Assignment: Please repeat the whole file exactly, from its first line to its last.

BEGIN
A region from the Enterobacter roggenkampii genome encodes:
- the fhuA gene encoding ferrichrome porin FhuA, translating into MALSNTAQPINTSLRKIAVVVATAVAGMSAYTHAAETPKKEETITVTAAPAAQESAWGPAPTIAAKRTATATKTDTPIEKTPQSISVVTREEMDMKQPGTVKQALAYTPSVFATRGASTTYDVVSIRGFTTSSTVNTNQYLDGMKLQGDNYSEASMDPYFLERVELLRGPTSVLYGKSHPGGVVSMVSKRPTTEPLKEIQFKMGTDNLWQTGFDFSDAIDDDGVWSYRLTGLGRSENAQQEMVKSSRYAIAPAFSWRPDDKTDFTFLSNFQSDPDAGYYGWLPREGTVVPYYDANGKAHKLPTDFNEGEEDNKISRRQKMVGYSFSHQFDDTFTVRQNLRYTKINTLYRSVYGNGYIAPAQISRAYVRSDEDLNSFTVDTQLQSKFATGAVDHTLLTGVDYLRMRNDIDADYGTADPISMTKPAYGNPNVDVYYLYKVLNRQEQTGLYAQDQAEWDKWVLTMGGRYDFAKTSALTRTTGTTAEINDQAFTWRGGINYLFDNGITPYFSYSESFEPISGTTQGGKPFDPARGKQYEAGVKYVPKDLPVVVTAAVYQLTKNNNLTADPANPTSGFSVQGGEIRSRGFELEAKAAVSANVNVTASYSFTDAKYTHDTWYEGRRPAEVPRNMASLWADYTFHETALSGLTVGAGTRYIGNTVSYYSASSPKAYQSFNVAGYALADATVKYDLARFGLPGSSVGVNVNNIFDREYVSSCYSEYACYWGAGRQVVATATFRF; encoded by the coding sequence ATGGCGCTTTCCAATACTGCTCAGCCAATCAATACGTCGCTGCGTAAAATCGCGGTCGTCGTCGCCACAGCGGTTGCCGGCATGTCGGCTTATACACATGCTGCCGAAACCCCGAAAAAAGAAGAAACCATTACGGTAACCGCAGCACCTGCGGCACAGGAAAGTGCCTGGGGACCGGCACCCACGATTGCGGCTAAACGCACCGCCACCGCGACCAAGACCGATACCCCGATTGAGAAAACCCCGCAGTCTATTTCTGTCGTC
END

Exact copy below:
A region from the Enterobacter roggenkampii genome encodes:
- the fhuA gene encoding ferrichrome porin FhuA, translating into MALSNTAQPINTSLRKIAVVVATAVAGMSAYTHAAETPKKEETITVTAAPAAQESAWGPAPTIAAKRTATATKTDTPIEKTPQSISVVTREEMDMKQPGTVKQALAYTPSVFATRGASTTYDVVSIRGFTTSSTVNTNQYLDGMKLQGDNYSEASMDPYFLERVELLRGPTSVLYGKSHPGGVVSMVSKRPTTEPLKEIQFKMGTDNLWQTGFDFSDAIDDDGVWSYRLTGLGRSENAQQEMVKSSRYAIAPAFSWRPDDKTDFTFLSNFQSDPDAGYYGWLPREGTVVPYYDANGKAHKLPTDFNEGEEDNKISRRQKMVGYSFSHQFDDTFTVRQNLRYTKINTLYRSVYGNGYIAPAQISRAYVRSDEDLNSFTVDTQLQSKFATGAVDHTLLTGVDYLRMRNDIDADYGTADPISMTKPAYGNPNVDVYYLYKVLNRQEQTGLYAQDQAEWDKWVLTMGGRYDFAKTSALTRTTGTTAEINDQAFTWRGGINYLFDNGITPYFSYSESFEPISGTTQGGKPFDPARGKQYEAGVKYVPKDLPVVVTAAVYQLTKNNNLTADPANPTSGFSVQGGEIRSRGFELEAKAAVSANVNVTASYSFTDAKYTHDTWYEGRRPAEVPRNMASLWADYTFHETALSGLTVGAGTRYIGNTVSYYSASSPKAYQSFNVAGYALADATVKYDLARFGLPGSSVGVNVNNIFDREYVSSCYSEYACYWGAGRQVVATATFRF; encoded by the coding sequence ATGGCGCTTTCCAATACTGCTCAGCCAATCAATACGTCGCTGCGTAAAATCGCGGTCGTCGTCGCCACAGCGGTTGCCGGCATGTCGGCTTATACACATGCTGCCGAAACCCCGAAAAAAGAAGAAACCATTACGGTAACCGCAGCACCTGCGGCACAGGAAAGTGCCTGGGGACCGGCACCCACGATTGCGGCTAAACGCACCGCCACCGCGACCAAGACCGATACCCCGATTGAGAAAACCCCGCAGTCTATTTCTGTCGTC